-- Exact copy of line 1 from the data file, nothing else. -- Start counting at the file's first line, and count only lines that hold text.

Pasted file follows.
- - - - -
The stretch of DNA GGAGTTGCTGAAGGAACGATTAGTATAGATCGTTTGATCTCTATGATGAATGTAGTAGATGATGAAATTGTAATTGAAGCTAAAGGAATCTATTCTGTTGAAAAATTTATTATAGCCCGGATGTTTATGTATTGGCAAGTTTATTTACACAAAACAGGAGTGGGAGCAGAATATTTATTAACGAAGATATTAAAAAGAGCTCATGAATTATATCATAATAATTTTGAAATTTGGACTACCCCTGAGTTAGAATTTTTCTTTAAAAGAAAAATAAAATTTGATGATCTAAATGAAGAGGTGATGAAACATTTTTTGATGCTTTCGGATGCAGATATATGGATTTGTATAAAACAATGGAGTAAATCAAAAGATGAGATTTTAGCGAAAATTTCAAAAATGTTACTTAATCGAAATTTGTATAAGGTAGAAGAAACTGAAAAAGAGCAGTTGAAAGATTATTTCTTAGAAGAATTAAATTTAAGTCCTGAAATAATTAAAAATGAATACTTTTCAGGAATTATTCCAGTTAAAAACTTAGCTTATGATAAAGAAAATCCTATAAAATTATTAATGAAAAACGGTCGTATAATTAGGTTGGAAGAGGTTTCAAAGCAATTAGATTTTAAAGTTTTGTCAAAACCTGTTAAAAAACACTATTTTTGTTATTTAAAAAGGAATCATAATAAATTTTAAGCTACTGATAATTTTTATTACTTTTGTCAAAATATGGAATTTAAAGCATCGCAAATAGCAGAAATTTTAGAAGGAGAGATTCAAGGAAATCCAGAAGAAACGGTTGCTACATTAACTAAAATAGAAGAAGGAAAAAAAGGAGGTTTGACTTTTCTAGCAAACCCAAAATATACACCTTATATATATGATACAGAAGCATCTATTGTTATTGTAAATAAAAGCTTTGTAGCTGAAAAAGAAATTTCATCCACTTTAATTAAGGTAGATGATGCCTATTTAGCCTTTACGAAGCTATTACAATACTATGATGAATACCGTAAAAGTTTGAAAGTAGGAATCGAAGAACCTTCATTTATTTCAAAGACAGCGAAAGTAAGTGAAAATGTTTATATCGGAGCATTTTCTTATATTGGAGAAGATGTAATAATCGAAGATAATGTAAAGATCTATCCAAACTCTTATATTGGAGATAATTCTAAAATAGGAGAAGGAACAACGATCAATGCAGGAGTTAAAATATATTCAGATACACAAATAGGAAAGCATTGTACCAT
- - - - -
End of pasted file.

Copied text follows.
The stretch of DNA GGAGTTGCTGAAGGAACGATTAGTATAGATCGTTTGATCTCTATGATGAATGTAGTAGATGATGAAATTGTAATTGAAGCTAAAGGAATCTATTCTGTTGAAAAATTTATTATAGCCCGGATGTTTATGTATTGGCAAGTTTATTTACACAAAACAGGAGTGGGAGCAGAATATTTATTAACGAAGATATTAAAAAGAGCTCATGAATTATATCATAATAATTTTGAAATTTGGACTACCCCTGAGTTAGAATTTTTCTTTAAAAGAAAAATAAAATTTGATGATCTAAATGAAGAGGTGATGAAACATTTTTTGATGCTTTCGGATGCAGATATATGGATTTGTATAAAACAATGGAGTAAATCAAAAGATGAGATTTTAGCGAAAATTTCAAAAATGTTACTTAATCGAAATTTGTATAAGGTAGAAGAAACTGAAAAAGAGCAGTTGAAAGATTATTTCTTAGAAGAATTAAATTTAAGTCCTGAAATAATTAAAAATGAATACTTTTCAGGAATTATTCCAGTTAAAAACTTAGCTTATGATAAAGAAAATCCTATAAAATTATTAATGAAAAACGGTCGTATAATTAGGTTGGAAGAGGTTTCAAAGCAATTAGATTTTAAAGTTTTGTCAAAACCTGTTAAAAAACACTATTTTTGTTATTTAAAAAGGAATCATAATAAATTTTAAGCTACTGATAATTTTTATTACTTTTGTCAAAATATGGAATTTAAAGCATCGCAAATAGCAGAAATTTTAGAAGGAGAGATTCAAGGAAATCCAGAAGAAACGGTTGCTACATTAACTAAAATAGAAGAAGGAAAAAAAGGAGGTTTGACTTTTCTAGCAAACCCAAAATATACACCTTATATATATGATACAGAAGCATCTATTGTTATTGTAAATAAAAGCTTTGTAGCTGAAAAAGAAATTTCATCCACTTTAATTAAGGTAGATGATGCCTATTTAGCCTTTACGAAGCTATTACAATACTATGATGAATACCGTAAAAGTTTGAAAGTAGGAATCGAAGAACCTTCATTTATTTCAAAGACAGCGAAAGTAAGTGAAAATGTTTATATCGGAGCATTTTCTTATATTGGAGAAGATGTAATAATCGAAGATAATGTAAAGATCTATCCAAACTCTTATATTGGAGATAATTCTAAAATAGGAGAAGGAACAACGATCAATGCAGGAGTTAAAATATATTCAGATACACAAATAGGAAAGCATTGTACCAT